What next after Supreme Court ruling on violent video games?

A division of opinions on the Supreme Court leaves open a door for states to regulate such games.

To curb violence, a society must find ways to deal with the factors that drive people to commit violence. On Monday, the Supreme Court decided that a California law that would have restricted the sale of violent video games to minors should not be one of those ways.

While the vote was 7-to-2, the majority was split on their reasons for the ruling. And the usual liberal and conservative groupings were not very much in play.

Those divisions reflect the difficulty of balancing free speech against government efforts to protect children from the obnoxious influences of increasingly graphic media. The mixed ruling also leaves open a legal door for state legislatures to craft better laws than California’s.

That state’s law was too vague in defining depictions of violence in video games. The state was also inconsistent in claiming that it was acting on behalf of parents but then letting parents decide if their children could use violent games.

Most of all, the evidence isn’t clear from numerous studies that violent games are a direct cause of violence. Indeed, youth violence has been in decline even as video games have been on the rise with gorier, more realistic, and highly interactive graphics.

Five of the justices relied on the idea that violent depictions for children have such a long tradition – from Grimm’s Fairy Tales to Harry Potter – with little history of restrictions. Legislators need to come up with compelling data and a strong state interest to override the First Amendment guarantee of free speech that applies even to children.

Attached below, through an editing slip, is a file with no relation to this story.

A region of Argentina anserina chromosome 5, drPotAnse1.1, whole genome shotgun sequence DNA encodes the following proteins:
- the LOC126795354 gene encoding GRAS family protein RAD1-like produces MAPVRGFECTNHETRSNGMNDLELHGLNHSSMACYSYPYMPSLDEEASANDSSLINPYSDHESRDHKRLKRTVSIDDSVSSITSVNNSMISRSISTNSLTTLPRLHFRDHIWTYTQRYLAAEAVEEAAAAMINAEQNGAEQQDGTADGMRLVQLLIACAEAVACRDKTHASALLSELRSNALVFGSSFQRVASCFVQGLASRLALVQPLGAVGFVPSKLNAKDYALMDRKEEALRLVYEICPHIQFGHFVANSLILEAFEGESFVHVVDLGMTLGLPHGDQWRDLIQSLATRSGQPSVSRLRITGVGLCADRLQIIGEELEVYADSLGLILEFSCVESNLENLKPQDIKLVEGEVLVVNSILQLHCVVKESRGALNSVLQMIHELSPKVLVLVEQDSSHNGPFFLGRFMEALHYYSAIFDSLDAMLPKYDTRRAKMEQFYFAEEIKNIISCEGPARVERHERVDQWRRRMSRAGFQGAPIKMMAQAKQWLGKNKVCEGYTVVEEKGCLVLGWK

They also said California was not restricting other violent media (such as Road Runner cartoons), making it suspect that the state might use such a law to restrict the occasional political speech in video games. And the law made no distinction between young children and teenagers in the types of media violence that they should not see.

The majority ruling also cited the video-game industry’s own rating system that can help parents protect children. That excuse, however, does not recognize that the industry could very well drop those ratings if states stop trying to regulate violent games.

California, like a few other states, has tried to respond to parents who find it difficult to control their children’s access to violent media games. And pressure to restrict such games has risen after the recent killing sprees on college and high school campuses.

That feeling of helplessness and desire for government action was noticeable in one of the dissenting opinions written by Justice Stephen Breyer:

“What sense does it make to forbid selling to a 13-year-old boy a magazine with an image of a nude woman, while protecting a sale to that 13-year-old of an interactive video game in which he actively, but virtually, binds and gags the woman, then tortures and kills her? What kind of First Amendment would permit the government to protect children by restricting sales of that extremely violent video game only when the woman – bound, gagged, tortured, and killed – is also topless?”

This ruling was definitive in its head count of justices, but it’s clear that the issue of reining in media violence is far from over. The scales of justice are still swinging despite this decision.

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